Systems Engineer Salary Rises Even Higher with Linux Experience

Some companies treat “systems engineer” and “systems administrator” almost interchangeably, but there are significant differences between the two positions. In broadest terms, systems engineers must design and implement a company’s system (comprising the network, servers, devices, etc.), whereas systems administrators are largely charged with keeping everything running.

To frame it another way, system administration is a very reactive role, with sysadmins constantly monitoring networks for issues. Systems engineers, on the other hand, can build a system that anticipates users’ needs (and potential problems). In certain cases, they must integrate existing technology stacks (e.g., following the merger of two companies), and prototype different aspects of the network before it goes “live.”

The educational path for a software-focused systems engineer usually starts with a Bachelor’s or Master’s degree in Computer Science, Information Systems, and/or Engineering. As systems engineers gain experience, they’ll learn the tools and techniques necessary to manage systems at scale—for example, a senior systems engineer (i.e., system engineer III) will not only need experience in designing and implementing the overall architecture of a software system, but must have tactical knowledge of virtualization, containers, systems design tools and languages, and analytics. (Check out a sample résumé for some idea of how to present your experience.)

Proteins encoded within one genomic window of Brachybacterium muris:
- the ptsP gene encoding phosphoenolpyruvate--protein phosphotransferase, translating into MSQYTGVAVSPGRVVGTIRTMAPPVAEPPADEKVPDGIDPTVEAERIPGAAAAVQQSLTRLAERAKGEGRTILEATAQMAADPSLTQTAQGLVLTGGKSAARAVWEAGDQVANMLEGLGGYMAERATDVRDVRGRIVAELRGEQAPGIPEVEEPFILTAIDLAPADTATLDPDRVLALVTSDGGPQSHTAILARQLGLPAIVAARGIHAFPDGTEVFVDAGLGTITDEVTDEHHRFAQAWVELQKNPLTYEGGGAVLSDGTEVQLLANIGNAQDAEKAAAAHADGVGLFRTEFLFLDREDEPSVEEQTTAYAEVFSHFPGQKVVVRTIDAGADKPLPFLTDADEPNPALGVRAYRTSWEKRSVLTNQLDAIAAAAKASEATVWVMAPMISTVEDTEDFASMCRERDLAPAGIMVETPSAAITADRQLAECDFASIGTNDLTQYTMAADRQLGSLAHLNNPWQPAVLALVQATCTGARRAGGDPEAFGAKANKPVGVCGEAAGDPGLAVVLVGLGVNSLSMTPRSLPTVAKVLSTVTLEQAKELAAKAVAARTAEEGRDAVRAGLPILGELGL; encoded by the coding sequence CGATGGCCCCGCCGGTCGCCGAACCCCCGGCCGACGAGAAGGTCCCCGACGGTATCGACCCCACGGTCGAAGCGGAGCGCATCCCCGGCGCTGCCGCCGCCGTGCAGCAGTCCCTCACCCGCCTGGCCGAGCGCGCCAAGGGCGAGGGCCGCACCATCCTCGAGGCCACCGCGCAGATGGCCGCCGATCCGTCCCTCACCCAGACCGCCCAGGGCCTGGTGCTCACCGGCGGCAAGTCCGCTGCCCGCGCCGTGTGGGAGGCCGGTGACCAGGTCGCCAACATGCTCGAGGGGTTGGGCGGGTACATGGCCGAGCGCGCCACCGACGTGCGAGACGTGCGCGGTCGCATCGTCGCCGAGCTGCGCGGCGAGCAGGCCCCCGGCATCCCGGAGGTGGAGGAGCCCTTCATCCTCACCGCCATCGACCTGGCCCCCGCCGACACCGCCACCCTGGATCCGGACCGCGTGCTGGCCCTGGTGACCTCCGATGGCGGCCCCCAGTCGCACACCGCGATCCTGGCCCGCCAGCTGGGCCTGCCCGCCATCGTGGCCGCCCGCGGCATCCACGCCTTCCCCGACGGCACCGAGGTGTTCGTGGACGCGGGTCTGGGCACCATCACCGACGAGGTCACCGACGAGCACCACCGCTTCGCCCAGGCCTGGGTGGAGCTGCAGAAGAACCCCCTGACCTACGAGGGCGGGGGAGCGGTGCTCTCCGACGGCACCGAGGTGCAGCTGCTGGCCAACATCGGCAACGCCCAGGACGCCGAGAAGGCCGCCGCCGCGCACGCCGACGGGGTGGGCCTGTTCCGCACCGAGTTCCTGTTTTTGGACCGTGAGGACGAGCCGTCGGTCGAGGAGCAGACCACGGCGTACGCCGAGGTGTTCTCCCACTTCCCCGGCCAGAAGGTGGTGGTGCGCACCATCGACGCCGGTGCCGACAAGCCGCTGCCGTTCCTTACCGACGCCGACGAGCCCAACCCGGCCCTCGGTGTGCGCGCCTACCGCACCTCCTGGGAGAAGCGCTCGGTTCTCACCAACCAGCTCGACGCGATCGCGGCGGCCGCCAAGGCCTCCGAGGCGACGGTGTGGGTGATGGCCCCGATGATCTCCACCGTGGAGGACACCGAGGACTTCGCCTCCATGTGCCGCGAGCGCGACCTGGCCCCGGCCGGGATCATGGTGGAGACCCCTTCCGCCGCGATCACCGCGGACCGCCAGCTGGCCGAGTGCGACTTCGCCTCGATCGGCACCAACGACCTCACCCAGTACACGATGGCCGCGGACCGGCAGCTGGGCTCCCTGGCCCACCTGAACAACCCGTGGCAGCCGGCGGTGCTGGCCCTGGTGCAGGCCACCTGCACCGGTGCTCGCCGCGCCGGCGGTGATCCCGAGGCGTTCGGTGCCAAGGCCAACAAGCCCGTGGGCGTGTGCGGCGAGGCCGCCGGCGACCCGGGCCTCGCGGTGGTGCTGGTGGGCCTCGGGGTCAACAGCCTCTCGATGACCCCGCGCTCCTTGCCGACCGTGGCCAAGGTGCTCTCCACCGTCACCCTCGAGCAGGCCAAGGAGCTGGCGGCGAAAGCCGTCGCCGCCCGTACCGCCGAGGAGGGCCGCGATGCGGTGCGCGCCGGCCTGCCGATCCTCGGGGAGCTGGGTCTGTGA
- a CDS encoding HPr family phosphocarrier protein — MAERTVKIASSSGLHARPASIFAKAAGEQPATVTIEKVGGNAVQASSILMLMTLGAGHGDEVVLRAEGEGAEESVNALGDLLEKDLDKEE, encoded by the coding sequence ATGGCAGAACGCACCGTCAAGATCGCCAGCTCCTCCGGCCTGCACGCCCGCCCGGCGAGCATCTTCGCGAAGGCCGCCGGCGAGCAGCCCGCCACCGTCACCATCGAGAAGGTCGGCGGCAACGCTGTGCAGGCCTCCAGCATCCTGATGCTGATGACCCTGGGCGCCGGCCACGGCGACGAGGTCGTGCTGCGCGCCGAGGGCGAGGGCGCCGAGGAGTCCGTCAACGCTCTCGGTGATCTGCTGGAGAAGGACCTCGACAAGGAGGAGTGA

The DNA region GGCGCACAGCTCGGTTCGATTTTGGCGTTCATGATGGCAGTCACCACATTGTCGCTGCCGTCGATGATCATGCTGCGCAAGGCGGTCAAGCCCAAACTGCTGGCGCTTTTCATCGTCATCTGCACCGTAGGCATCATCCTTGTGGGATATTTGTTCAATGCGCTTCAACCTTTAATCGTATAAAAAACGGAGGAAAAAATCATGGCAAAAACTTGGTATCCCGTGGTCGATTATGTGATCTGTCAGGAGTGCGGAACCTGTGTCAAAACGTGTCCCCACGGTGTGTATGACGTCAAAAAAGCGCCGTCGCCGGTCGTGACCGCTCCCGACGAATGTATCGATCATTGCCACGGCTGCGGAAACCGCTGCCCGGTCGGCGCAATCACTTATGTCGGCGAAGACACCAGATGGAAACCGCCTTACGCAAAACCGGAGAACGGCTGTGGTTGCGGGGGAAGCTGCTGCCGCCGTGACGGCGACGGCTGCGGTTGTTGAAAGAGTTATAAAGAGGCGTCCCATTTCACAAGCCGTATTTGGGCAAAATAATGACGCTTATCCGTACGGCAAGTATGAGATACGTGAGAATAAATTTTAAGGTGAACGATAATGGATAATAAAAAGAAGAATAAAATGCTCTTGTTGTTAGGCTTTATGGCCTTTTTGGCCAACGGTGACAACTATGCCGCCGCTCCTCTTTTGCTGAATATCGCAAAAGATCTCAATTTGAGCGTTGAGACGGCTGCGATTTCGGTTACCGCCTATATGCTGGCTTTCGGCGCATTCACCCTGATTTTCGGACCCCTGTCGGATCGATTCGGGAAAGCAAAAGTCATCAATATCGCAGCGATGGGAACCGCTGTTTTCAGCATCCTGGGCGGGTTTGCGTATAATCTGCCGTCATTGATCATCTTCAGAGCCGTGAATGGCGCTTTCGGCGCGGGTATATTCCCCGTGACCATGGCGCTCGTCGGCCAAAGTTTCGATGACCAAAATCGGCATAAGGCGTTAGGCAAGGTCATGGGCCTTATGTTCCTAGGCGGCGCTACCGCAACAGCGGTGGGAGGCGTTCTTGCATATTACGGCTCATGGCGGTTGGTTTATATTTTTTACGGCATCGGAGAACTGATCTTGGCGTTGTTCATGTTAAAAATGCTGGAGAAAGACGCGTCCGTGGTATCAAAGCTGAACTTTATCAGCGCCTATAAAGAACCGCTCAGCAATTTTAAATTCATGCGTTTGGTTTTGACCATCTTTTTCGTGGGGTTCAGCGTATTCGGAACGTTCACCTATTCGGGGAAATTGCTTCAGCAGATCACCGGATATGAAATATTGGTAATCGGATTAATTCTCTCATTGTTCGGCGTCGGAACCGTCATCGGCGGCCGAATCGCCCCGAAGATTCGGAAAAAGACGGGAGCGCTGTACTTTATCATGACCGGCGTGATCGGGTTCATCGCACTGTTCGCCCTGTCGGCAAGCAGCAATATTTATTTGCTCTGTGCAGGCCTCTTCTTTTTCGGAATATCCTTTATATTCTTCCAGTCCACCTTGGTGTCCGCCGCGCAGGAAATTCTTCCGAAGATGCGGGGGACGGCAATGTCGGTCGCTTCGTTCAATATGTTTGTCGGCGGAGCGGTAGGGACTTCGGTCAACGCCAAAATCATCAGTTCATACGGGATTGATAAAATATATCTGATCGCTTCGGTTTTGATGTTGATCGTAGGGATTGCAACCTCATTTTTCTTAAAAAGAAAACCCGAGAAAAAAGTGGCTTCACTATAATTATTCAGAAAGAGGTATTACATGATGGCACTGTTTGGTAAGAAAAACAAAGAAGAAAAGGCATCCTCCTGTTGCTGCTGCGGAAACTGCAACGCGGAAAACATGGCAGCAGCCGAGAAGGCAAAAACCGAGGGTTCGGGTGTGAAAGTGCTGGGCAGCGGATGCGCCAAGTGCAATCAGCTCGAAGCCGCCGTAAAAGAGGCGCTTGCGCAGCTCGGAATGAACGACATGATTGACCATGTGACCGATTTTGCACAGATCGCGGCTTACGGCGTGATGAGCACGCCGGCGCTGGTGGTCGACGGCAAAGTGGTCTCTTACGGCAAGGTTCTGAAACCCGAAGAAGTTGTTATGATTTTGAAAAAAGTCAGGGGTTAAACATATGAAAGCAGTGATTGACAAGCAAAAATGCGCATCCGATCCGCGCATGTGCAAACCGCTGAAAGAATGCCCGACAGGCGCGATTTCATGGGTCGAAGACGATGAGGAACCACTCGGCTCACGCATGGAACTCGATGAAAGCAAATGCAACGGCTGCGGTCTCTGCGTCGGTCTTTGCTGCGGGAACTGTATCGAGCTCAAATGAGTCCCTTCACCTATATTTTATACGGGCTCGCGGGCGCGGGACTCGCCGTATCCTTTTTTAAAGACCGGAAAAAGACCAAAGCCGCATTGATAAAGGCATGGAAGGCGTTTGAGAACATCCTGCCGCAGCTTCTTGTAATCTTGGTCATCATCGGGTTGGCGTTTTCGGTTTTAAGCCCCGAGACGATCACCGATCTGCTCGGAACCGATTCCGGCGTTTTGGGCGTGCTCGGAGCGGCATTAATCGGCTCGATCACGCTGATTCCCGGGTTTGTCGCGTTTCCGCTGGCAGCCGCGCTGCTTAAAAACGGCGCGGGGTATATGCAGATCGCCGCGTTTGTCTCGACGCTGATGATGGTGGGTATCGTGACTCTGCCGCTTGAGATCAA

In other words, it’s a complex job, with a salary to match. We analyzed Dice’s data and came up with the following salaries for systems engineers. It’s clear that advancing in this role translates into a significant pay bump: systems engineers III make nearly $10,000 more than less-experienced colleagues, and that’s before you consider other perks and benefits such as equity and increased vacation time.

If you want a truly impressive salary, though, consider specializing in Linux systems—that will translate into a $20,000 pay bump. So get to know your Linux/UNIX servers, pass your Red Hat Certified System Administrator (RHCSA) exam (depending on your focus), and become as familiar as possible with open-source architecture.

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